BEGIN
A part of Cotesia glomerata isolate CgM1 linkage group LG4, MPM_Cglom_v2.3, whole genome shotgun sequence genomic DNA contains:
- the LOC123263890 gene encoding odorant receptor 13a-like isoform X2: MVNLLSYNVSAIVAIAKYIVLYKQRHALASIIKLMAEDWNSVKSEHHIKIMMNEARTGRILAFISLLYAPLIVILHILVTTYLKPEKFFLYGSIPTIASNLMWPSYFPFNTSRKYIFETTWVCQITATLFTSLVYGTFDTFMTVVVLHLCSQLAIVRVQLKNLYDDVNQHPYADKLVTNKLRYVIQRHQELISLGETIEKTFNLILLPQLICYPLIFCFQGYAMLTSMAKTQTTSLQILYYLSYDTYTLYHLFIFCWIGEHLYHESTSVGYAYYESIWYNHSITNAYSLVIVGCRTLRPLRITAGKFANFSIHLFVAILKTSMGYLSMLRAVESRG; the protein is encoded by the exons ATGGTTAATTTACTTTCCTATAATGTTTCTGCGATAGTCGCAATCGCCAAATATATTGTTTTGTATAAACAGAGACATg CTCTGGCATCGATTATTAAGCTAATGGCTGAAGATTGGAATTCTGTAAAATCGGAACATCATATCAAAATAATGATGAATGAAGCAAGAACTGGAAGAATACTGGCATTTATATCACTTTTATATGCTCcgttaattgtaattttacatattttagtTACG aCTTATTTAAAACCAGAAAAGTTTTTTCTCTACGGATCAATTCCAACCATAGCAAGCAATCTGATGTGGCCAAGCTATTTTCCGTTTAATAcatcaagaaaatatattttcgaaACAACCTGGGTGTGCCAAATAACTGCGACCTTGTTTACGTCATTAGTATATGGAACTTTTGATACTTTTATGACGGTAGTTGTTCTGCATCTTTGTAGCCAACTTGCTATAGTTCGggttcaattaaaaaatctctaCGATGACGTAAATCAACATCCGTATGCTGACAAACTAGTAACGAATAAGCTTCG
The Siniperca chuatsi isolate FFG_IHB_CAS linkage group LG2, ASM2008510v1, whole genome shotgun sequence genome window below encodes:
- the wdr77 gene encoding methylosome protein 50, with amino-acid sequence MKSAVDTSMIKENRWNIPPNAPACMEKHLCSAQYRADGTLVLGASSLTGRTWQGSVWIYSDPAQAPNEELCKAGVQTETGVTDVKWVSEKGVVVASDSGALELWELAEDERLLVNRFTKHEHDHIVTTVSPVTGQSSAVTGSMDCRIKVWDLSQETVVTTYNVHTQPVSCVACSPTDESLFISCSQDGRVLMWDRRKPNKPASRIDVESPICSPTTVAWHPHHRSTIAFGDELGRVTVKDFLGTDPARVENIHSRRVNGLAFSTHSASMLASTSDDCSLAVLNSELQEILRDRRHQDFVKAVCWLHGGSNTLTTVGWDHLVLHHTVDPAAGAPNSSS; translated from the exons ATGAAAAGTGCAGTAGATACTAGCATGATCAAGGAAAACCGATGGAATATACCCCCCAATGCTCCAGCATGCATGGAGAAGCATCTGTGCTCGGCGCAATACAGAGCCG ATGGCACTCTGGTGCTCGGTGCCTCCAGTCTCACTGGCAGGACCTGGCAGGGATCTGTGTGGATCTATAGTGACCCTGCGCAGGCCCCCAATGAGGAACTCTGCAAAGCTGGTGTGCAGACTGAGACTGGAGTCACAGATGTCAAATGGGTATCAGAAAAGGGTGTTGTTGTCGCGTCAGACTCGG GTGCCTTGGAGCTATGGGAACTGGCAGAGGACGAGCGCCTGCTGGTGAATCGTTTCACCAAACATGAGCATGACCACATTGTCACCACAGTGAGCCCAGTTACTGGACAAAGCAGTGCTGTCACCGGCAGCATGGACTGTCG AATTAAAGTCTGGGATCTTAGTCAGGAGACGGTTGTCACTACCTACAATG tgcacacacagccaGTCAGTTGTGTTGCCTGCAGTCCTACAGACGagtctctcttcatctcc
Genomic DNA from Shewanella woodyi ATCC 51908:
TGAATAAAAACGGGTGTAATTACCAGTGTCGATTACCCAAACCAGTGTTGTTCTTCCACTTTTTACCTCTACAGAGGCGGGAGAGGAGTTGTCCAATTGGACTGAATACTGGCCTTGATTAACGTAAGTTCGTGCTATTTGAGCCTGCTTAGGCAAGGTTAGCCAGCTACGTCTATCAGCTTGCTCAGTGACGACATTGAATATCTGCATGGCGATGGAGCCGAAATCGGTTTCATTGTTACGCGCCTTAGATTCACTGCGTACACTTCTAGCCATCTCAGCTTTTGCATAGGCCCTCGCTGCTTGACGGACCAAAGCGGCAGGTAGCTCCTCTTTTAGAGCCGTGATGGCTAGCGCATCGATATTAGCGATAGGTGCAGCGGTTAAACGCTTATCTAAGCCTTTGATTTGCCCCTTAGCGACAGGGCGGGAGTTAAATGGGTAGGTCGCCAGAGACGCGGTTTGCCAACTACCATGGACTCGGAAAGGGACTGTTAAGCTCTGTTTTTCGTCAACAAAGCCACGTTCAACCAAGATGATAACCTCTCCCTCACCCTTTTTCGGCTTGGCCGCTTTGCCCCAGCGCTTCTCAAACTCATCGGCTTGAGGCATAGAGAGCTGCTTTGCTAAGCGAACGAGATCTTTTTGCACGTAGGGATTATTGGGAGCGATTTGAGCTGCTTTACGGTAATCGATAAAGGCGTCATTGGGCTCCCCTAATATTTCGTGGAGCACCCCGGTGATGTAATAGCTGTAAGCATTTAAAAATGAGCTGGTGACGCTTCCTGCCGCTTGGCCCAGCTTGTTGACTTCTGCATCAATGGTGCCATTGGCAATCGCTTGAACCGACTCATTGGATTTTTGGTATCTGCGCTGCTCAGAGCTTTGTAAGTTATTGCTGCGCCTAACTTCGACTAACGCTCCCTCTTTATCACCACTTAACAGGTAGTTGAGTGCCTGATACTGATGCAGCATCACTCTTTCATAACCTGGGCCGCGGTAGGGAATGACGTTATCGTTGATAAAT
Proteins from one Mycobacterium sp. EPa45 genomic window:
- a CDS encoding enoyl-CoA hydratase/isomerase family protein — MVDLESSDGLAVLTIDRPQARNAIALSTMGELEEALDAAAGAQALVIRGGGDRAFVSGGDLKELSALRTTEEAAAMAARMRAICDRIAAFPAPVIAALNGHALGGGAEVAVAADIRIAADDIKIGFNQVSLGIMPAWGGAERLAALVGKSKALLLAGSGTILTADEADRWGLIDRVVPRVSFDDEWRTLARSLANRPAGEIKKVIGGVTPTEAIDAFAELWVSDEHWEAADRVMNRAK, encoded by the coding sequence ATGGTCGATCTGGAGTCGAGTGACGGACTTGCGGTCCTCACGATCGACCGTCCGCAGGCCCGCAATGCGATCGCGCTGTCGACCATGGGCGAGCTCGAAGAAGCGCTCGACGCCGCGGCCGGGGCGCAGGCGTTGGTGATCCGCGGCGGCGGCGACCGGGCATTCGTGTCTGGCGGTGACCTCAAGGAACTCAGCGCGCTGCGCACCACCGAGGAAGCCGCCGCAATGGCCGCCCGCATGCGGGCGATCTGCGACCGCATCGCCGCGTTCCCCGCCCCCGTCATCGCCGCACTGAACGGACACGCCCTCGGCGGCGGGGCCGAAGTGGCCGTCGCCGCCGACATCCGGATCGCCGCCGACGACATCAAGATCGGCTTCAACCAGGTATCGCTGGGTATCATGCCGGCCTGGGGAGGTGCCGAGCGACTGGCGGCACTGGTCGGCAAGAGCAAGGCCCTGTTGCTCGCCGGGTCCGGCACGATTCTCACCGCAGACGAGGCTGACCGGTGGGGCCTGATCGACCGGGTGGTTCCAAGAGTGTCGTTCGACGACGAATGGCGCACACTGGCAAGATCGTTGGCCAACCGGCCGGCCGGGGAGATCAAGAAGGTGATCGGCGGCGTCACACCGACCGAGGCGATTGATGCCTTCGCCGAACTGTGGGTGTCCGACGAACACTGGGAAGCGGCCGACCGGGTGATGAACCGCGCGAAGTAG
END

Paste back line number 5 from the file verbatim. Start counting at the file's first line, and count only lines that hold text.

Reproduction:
Genomic DNA from Shewanella woodyi ATCC 51908: